In this section, you will apply your learning to your professional situation. This course assumes that most participants are classroom teachers who have access to students. If you do not have a classroom available to you, please contact the instructor for course modifications. Assignments done in a course forum will show responses from all educators who have or are taking the course independently. ​Feel free to read and respond to others' comments. Group participants can only view and respond to their group members in the Forum. 


Assignment #10: Lesson Plan Creation for the Flipped Classroom

Select a lesson that you have previously taught that you would like to flip. (You are welcome to expand on the lesson you chose in a previous assignment.)

1. Briefly describe the lesson. Explain why you have chosen this lesson and what you hope to accomplish by flipping this lesson.

2. Using the Lesson Template provided by Heritage (link) or any lesson template of your choosing, write an action plan of how you will flip this lesson. Include in this plan the following:

  • Learning Objectives
  • What the student will do either at home or in-class as far as learning the lesson (i.e. video, PowerPoint, Google Slides)
  • What the Student will do at home/classroom in terms of an activity
  • Classroom activities
  • Assessment

3. Create the flipped lesson. This will include the media used to teach the lesson, whether that be publisher material, a presentation you create, or a video you create.

4. If possible, teach this lesson in the flipped format and write a reflection. Among other aspects to be included in your reflection:

  • what went well
  • what did not go well
  • what – if anything – would you change next time.
  • Were your expectations met?
  • How did the students respond and how was their learning, involvement, retention better or worse?


If it is not possible to teach your newly created flipped lesson, then in place of the above, please choose from one of the following options:

Option A) 
Plan and facilitate a workshop or seminar to colleague(s) on the flipped classroom. This could be written as  presentation, informational written material, graphic - it is your choice of how you share the information.


Option B) 
Mentor a colleague(s) to help her//him/them devise flipped lessons for her/their classroom. In a 500+ word paper, include a summary of your meetings/conversations, what was discussed, concerns shared, issues, etc...

Assignment #11: (500 Level ONLY)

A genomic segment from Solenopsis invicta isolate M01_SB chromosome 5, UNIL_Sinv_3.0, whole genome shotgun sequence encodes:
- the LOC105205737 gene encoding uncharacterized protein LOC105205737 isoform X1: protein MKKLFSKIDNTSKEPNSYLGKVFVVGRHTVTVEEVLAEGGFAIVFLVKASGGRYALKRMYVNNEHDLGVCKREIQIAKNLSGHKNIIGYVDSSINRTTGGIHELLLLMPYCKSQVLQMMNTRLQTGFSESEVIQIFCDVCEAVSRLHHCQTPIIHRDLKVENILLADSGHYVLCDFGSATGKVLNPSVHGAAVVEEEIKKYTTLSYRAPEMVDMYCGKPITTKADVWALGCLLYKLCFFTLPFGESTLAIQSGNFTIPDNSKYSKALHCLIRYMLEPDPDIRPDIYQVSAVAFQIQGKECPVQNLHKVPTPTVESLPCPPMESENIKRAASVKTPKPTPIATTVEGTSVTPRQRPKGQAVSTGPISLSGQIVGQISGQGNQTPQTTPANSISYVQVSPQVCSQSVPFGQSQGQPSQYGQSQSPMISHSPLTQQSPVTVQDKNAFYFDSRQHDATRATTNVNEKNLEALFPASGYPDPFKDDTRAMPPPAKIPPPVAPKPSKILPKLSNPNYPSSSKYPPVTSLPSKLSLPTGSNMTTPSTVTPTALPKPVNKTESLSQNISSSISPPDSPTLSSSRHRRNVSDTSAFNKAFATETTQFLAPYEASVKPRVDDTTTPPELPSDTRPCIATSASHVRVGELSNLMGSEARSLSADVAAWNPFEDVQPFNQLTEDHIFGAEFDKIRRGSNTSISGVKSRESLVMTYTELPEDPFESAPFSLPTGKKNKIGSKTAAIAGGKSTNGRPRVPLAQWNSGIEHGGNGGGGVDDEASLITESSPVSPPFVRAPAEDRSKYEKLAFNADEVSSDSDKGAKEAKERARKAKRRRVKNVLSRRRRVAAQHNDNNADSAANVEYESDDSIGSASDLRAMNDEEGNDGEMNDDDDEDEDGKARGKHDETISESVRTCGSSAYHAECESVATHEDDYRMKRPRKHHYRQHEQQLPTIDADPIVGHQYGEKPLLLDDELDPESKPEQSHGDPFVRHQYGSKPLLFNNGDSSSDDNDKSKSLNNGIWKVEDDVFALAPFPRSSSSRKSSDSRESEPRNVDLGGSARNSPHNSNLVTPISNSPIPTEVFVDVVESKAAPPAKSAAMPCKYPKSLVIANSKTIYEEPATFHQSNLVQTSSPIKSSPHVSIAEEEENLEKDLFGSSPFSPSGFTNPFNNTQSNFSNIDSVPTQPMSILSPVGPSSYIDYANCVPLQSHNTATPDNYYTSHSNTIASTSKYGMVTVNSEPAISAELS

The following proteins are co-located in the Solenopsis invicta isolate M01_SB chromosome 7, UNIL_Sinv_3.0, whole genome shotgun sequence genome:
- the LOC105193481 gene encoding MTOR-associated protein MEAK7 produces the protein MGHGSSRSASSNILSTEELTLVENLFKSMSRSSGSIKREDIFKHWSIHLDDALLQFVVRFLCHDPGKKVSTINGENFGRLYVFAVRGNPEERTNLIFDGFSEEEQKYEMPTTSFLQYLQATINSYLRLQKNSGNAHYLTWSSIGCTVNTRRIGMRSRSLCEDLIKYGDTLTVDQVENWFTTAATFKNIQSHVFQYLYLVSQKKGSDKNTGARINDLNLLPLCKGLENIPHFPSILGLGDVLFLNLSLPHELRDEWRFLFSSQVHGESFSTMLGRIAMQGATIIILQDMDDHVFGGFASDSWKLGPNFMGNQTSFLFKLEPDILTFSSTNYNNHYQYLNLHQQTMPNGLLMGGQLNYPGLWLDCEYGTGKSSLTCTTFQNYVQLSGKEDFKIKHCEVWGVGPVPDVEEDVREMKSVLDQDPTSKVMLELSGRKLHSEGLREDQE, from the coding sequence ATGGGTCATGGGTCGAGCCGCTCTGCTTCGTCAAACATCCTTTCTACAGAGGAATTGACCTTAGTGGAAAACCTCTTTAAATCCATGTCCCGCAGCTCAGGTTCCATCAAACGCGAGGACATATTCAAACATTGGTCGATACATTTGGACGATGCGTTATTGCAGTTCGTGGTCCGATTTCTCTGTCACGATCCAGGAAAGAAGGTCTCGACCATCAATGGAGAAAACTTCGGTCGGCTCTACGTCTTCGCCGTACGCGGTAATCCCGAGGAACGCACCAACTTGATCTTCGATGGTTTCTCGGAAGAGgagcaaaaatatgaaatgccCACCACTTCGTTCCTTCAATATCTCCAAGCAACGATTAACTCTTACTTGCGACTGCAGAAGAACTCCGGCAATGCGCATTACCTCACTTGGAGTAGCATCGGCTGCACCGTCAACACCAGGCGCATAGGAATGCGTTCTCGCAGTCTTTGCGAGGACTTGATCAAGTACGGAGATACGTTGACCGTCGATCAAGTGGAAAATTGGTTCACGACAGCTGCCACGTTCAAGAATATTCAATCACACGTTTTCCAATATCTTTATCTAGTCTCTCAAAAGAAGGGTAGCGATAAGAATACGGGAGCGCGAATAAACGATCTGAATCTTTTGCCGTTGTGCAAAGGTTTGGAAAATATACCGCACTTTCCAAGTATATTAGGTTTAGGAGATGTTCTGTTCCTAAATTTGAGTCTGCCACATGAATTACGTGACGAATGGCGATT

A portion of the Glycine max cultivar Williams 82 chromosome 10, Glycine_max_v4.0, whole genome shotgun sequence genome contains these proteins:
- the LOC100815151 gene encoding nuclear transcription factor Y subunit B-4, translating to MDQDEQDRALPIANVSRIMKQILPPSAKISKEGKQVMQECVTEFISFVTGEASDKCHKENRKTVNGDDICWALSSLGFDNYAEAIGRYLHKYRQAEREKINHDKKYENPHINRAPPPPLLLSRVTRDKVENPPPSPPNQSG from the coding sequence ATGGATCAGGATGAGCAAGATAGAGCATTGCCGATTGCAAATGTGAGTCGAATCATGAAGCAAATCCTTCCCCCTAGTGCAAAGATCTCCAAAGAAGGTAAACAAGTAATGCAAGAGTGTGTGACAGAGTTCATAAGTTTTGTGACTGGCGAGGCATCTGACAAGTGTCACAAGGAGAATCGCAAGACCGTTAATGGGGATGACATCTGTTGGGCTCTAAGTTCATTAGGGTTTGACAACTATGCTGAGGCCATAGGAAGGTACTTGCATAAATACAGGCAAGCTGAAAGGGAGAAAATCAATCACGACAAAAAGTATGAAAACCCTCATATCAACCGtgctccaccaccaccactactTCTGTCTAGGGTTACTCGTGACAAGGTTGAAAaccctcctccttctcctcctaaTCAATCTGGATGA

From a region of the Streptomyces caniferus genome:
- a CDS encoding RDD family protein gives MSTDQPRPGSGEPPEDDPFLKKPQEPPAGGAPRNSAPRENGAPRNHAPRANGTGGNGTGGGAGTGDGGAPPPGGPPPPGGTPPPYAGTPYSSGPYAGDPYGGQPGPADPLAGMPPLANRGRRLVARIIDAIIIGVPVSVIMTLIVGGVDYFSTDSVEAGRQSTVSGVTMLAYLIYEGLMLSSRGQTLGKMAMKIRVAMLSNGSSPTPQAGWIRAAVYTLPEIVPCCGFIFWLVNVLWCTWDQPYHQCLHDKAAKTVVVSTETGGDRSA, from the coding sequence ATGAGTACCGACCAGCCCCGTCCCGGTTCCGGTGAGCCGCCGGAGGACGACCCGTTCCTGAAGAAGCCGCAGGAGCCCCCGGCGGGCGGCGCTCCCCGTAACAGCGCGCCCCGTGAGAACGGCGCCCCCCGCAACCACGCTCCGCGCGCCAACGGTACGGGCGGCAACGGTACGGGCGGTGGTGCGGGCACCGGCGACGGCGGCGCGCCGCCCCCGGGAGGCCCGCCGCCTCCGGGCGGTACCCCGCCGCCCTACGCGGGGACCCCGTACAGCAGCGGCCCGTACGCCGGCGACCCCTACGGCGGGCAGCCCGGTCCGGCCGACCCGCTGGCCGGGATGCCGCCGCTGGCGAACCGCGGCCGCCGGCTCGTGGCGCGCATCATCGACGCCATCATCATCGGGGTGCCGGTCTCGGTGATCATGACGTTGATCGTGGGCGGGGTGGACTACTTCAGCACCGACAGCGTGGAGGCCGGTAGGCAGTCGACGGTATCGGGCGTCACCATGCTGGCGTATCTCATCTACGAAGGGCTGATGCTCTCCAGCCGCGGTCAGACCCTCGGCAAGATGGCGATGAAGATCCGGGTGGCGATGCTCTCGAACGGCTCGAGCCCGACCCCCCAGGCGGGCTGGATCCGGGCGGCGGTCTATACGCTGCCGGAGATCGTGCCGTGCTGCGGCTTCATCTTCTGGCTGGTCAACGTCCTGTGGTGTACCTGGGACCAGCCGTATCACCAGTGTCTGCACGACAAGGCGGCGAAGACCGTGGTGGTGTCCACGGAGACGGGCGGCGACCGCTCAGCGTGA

In addition to the 400 level assignment, complete Two (2) of the following:

A. Conduct additional research via periodicals, online articles, or videos about social media and our students, and document the key points you learned in either a 3-4 page paper or a mind map with equivalent scale of content. Include an analysis of how this research supports or contrasts with the course text and assignments.  Include a bibliography of your sources.   

B. Create an annotated bibliography focused on the topics learned in this class. Include 6 - 8 resources.

C. Read one of the books listed in the bibliography of this syllabus or the textbook. Write a 2-3 page reflection comparing the premise of your chosen book to that of the information you learned in this course.

D. Create a 15-20 minute PowerPoint presentation that could be used as an in-service to parents and/or colleagues in your community and/or school that describes what you have learned in this class.

E. Another assignment of your own design with the instructor’s prior approval.


Assignment #12: (Required for 400 and 500 level)

(Please do not write this paper until you've completed all of your other assignments)

Write a 400-500 word Integration Paper answering these 5 questions:

  1. What did you learn vs. what you expected to learn from this course?
  2. What aspects of the course were most helpful and why?
  3. What further knowledge and skills in this general area do you feel you need?
  4. How, when and where will you use what you have learned?
  5. How and with what other school or community members might you share what you learned?


Instructors will comment on each assignment. If you do not hear from the instructor within a few days of posting your assignment, please get in touch with them immediately.